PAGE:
Wyoming Highway Patrolman Brett Tillery said,“In my opinion, it was a severe accident.”
During an interview with Rao, Tillery said she admitted to being the driver of the van but stated “she didn’t see anybody” and “out of nowhere, a motorcycle was coming at me.”
She made the comment that the motorcycle was “going too fast and then it hit her,” Tillery said.
Tillery was cross examined by Jason Ochs, co-counsel for Rao.
Ochs said there were no signs Rao was attempting to flee the scene but was “compliant” with Tillery’s requests.
Tillery testified that Rao did not drive “appropriately” when he escorted her to the Yellowstone Regional Airport.
He said she stayed in the left lane of traffic to make a turn into the airport rather than using the turn lane.
Ochs noted that in Tillery’s report of the crash, Rao had stopped at the stop sign, stated she didn’t see anybody, looked both ways, tried to avoid the motorcycle and stopped immediately after the crash.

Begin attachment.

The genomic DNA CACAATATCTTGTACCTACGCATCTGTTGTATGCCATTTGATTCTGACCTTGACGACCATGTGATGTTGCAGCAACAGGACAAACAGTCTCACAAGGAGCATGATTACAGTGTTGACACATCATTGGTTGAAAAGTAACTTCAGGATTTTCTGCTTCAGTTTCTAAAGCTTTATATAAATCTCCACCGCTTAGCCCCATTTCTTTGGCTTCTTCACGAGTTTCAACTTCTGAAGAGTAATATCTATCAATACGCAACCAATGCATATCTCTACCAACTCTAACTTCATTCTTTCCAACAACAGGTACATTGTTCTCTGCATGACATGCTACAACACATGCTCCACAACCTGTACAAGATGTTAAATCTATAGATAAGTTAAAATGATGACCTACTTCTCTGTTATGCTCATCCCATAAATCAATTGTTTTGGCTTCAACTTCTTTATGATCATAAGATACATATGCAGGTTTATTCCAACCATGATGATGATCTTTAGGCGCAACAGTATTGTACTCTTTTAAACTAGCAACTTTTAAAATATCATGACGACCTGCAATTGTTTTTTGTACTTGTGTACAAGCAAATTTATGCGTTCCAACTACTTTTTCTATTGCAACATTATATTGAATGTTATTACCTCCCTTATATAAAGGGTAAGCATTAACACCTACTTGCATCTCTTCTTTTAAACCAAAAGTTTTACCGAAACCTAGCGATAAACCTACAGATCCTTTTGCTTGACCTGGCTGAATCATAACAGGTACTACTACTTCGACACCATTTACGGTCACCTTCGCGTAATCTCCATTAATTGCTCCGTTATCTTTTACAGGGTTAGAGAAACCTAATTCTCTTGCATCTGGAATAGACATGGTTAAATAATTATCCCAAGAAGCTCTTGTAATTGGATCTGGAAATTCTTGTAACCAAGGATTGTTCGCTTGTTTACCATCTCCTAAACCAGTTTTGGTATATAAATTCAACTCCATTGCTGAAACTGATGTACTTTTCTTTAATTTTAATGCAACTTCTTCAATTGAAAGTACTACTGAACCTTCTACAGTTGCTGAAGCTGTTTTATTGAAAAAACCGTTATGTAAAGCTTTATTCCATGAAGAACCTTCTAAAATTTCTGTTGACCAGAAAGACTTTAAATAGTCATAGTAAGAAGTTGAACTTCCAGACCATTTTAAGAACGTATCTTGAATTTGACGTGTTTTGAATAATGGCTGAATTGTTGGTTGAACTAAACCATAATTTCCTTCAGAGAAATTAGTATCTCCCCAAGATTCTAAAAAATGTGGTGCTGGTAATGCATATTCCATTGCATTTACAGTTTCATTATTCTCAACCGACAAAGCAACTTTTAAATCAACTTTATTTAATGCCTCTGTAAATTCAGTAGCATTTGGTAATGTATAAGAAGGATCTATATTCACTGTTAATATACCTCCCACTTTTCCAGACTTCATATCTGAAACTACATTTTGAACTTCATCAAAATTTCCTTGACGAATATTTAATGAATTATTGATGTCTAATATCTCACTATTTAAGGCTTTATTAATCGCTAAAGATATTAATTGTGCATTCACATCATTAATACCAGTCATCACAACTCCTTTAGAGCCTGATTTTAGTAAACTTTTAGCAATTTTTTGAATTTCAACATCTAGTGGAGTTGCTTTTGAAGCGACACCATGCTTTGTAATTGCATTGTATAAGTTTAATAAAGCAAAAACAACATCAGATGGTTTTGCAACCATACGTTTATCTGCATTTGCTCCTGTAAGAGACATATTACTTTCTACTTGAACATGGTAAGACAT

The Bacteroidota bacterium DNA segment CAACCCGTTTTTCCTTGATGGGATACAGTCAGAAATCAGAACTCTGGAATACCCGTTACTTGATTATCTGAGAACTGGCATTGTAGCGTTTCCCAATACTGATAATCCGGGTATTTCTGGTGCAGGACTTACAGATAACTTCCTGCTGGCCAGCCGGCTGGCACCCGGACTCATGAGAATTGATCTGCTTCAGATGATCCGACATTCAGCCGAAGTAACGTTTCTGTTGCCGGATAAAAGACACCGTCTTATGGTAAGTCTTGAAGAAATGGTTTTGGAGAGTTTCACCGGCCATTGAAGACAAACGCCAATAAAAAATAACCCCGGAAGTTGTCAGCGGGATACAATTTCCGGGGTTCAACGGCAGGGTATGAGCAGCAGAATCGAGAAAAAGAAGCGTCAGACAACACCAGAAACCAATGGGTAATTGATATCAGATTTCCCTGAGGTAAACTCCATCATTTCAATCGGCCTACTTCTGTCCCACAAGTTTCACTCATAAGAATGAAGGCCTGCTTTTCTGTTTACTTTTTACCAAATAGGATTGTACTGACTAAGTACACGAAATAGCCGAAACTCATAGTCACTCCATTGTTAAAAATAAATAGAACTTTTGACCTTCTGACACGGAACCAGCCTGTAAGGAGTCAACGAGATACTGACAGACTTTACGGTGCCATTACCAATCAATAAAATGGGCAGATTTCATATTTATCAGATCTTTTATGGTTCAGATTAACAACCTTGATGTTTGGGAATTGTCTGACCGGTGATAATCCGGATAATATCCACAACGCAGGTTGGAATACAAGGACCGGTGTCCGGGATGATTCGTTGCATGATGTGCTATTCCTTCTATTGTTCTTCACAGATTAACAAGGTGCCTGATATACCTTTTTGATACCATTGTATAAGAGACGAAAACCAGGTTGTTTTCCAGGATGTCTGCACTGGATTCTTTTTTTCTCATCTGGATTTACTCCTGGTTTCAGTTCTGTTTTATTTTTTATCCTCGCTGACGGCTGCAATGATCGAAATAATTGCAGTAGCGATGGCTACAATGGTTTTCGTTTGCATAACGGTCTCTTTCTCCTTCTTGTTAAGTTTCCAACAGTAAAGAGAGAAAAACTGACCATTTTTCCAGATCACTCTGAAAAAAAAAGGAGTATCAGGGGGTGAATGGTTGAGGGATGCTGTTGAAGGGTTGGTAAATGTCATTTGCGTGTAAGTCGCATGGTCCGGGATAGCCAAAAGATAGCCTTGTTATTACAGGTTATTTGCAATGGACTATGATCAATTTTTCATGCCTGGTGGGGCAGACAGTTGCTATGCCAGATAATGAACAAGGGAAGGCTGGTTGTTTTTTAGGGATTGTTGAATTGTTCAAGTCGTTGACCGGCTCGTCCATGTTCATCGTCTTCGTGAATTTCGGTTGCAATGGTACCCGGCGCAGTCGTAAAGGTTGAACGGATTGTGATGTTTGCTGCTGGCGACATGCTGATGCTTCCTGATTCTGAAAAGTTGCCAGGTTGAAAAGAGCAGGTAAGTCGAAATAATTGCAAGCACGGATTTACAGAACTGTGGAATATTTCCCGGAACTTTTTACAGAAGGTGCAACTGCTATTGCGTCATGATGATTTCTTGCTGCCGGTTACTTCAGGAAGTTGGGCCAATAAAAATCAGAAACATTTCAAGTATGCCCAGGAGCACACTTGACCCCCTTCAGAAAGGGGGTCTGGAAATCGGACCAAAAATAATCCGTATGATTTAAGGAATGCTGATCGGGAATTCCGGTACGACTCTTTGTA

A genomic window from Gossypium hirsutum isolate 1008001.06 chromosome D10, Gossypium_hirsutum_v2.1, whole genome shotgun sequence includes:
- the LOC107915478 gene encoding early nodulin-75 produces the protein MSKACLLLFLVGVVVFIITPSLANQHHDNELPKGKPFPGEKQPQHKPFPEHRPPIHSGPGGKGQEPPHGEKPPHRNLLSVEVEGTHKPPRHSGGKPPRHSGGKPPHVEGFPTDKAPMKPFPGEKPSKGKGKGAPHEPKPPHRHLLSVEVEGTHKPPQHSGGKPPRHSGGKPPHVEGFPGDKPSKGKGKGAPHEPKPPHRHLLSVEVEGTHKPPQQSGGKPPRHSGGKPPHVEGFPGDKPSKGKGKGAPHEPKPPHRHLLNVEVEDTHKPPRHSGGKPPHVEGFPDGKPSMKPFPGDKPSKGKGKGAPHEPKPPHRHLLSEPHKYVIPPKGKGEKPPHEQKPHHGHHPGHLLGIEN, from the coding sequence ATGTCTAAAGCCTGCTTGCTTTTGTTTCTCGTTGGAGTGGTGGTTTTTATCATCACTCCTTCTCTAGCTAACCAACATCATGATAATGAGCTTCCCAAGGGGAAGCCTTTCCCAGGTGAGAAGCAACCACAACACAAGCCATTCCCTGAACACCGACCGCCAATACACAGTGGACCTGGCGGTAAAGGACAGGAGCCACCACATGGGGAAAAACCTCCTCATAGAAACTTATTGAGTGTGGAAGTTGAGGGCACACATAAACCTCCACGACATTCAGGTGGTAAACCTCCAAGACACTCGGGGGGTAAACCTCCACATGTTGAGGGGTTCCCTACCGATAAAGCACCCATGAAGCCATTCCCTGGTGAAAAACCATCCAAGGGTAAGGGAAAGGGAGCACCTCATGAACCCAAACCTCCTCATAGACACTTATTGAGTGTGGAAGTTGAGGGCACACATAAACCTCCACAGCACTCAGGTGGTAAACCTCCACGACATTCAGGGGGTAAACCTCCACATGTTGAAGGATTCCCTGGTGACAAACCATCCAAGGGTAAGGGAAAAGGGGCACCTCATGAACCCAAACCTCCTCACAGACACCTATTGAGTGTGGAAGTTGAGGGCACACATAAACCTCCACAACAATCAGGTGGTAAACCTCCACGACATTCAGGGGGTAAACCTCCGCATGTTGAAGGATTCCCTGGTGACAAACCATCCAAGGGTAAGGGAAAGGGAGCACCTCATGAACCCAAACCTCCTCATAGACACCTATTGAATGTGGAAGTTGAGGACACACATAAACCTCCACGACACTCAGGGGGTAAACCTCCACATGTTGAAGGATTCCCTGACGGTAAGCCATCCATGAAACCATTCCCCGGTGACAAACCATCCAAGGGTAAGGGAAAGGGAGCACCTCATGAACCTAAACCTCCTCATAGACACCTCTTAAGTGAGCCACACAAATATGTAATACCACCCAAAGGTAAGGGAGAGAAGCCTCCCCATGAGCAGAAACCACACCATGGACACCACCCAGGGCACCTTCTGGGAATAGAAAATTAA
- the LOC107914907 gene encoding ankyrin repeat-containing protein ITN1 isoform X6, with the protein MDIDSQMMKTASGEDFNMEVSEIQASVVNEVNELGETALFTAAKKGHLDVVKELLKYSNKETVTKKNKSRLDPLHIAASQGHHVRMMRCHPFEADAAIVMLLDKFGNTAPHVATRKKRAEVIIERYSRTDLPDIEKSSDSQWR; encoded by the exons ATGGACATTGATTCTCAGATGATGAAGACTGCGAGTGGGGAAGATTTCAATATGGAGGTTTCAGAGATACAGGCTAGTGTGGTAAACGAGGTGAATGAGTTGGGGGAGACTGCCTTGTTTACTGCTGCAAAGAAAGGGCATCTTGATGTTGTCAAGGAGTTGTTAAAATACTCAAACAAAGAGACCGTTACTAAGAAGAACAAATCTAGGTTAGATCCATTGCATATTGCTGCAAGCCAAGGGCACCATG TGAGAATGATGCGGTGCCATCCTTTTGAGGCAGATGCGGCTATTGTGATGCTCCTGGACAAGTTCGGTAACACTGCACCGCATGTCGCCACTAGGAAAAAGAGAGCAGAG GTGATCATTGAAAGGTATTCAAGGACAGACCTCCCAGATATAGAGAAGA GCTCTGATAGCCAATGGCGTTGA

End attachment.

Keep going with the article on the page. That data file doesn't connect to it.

But Tillery said Rao “might have been fatigued” because “she mentioned they had been driving for a long time that day.”
Ochs, though, said motorcycles are vulnerable to other driver’s blind spots and that the intersection has plenty of items that can obscure vehicles from a driver’s line of sight.
State calls fourth
WHP Trooper Ryan Logan, who reconstructed the Aug. 2 car accident, said he determined the cause of the crash was human error.
Weather was not a factor as it was a “fair condition day,” he said. And, a mechanical failure was not the cause.
“Failure to yield was the human error,” Logan said.
In his cross examination, Ochs said Rao’s eyes had been fixed on larger objects.
“In spite of doing everything you think you’re doing right, you can still fail to see objects,” he said. “It’s a common problem where a driver looks but fails to see a motorcycle on a highway.”
Prosection gives
closing argument
Since the defense called no witnesses, Eichele presented his closing argument.
The state had proved the element of homicide by vehicle — Rao was the one operating the vehicle, and it was her conduct that caused the crash, he said.